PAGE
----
Courtesy of Oregon Senate Democrats

Another photo showed Frederick’s mother, father and other family members standing with then-First Lady Michelle Obama at a commencement ceremony at Tuskegee University. It was the second time a first lady attended the ceremony after Eleanor Roosevelt in 1941. Frederick’s father attended both commencements.

“His sense of hope, my mother’s sense of hope — and she’s the one standing right next to Michelle Obama, as no one’s surprise — is what keeps me going,” Frederick said. “That sense of hope keeps the community going as well, despite the fact that there are folks who want to return to the deep Confederacy in whatever way they can. Voter suppression is one tool they now use, along with fear.”

Frederick noted that the death of George Floyd just over a year ago was a reminder that the issues of racism and lack of safety for America’s Black communities and other marginalized groups still exist.

“This new holiday recognizes that the people of the state of Oregon, despite our past, can take the veil of ignorance away, and each year celebrate hope on Juneteenth,” Frederick said.

Sen. James Manning Jr., D-Eugene, also urged his colleagues to pass HB 2168 and drew from his family’s experience to illustrate the connection to the history of Black Americans in Oregon and beyond. He spoke of his father, who fought in Italy during World War II in a segregated unit where only 200 of 2,000 men returned. He described how his father’s experience, including being wounded in action, drove him to alcoholism, “crumbling” him.

Manning said that despite everything his father went through to preserve the freedom of this nation, he never talked about getting even. He only spoke of wanting recognition and opportunity.

He also drew on the words of NBA coach Doc Rivers, who once said, “It’s amazing why we keep loving this country, and this country does not love us back.”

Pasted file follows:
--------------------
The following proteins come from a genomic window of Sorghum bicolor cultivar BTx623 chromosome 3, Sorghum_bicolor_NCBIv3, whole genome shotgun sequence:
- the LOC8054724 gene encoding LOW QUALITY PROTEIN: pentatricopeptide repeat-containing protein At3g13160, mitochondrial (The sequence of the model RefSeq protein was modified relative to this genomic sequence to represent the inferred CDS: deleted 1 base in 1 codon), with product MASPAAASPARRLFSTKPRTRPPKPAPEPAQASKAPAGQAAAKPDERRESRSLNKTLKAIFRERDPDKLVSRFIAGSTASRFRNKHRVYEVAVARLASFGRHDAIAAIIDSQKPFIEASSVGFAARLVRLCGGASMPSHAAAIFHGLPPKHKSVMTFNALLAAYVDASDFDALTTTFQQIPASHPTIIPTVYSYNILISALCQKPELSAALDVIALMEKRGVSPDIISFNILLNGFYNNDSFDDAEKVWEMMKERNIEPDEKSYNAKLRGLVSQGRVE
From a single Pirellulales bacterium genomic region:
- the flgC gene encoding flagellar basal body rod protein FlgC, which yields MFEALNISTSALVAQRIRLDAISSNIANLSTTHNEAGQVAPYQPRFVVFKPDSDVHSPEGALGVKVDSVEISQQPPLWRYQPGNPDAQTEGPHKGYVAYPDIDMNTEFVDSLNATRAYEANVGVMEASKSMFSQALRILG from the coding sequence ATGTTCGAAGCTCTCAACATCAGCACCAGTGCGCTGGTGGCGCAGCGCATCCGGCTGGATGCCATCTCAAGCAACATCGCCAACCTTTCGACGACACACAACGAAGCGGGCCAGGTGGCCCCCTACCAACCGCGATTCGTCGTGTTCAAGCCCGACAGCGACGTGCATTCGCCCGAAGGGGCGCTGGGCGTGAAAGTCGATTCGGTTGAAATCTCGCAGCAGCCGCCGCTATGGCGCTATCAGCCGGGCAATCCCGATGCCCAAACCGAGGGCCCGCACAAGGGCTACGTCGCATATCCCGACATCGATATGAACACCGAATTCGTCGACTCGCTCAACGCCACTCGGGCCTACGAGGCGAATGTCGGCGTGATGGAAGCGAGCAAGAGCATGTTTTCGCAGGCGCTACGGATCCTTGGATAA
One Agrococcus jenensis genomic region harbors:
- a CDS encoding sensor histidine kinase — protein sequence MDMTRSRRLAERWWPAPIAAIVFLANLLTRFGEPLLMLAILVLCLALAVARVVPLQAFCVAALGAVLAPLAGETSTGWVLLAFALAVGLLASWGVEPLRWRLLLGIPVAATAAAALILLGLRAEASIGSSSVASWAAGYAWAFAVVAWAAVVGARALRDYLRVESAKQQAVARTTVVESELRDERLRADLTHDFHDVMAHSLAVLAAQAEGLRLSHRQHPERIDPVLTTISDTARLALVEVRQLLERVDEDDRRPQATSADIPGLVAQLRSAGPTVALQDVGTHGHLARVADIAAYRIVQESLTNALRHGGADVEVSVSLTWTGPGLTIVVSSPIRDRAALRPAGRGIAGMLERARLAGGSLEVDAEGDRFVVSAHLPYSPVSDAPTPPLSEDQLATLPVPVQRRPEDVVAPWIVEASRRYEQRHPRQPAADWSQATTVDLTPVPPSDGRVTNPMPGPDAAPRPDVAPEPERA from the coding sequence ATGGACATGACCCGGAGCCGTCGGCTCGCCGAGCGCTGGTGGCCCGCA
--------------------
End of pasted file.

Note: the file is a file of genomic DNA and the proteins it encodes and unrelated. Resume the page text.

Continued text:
“[Those words] resonate with me, all the time. So I want to be an example of how we can move ahead,” Manning said. “Our voices today, on a lot of legislation, is [sic] going to ring profoundly throughout the state as to who we are moving forward and what we truly represent as Oregonians, as people, as human beings, as productive members of this great body.”

HB 2168 is set to take effect on the 91st day after adjournment of the Oregon Legislature on June 28, meaning that the first official day recognizing Juneteenth as a state holiday will be June 19, 2022.

The bill will head back to the House for a concurrence vote on a minor amendment before heading to the desk of Oregon Gov. Kate Brown for her signature.

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The floor of the Oregon of Representatives, from above and behind state legislators, shows people seated at desks facing the front of a room, while House leaders face the rest of the people assembled. In high balconies, other people sit to observe proceedings.

Oregon House votes to make Juneteenth a state holiday

The holiday, which falls on June 19 and is also known as Juneteenth, “Freedom Day” or “Emancipation Day,” commemorates the day when enslaved people in Galveston, Texas, were told they were free. The news came on June 19, 1865, two years after the Civil War ended and President Lincoln signed the Emancipation Proclamation.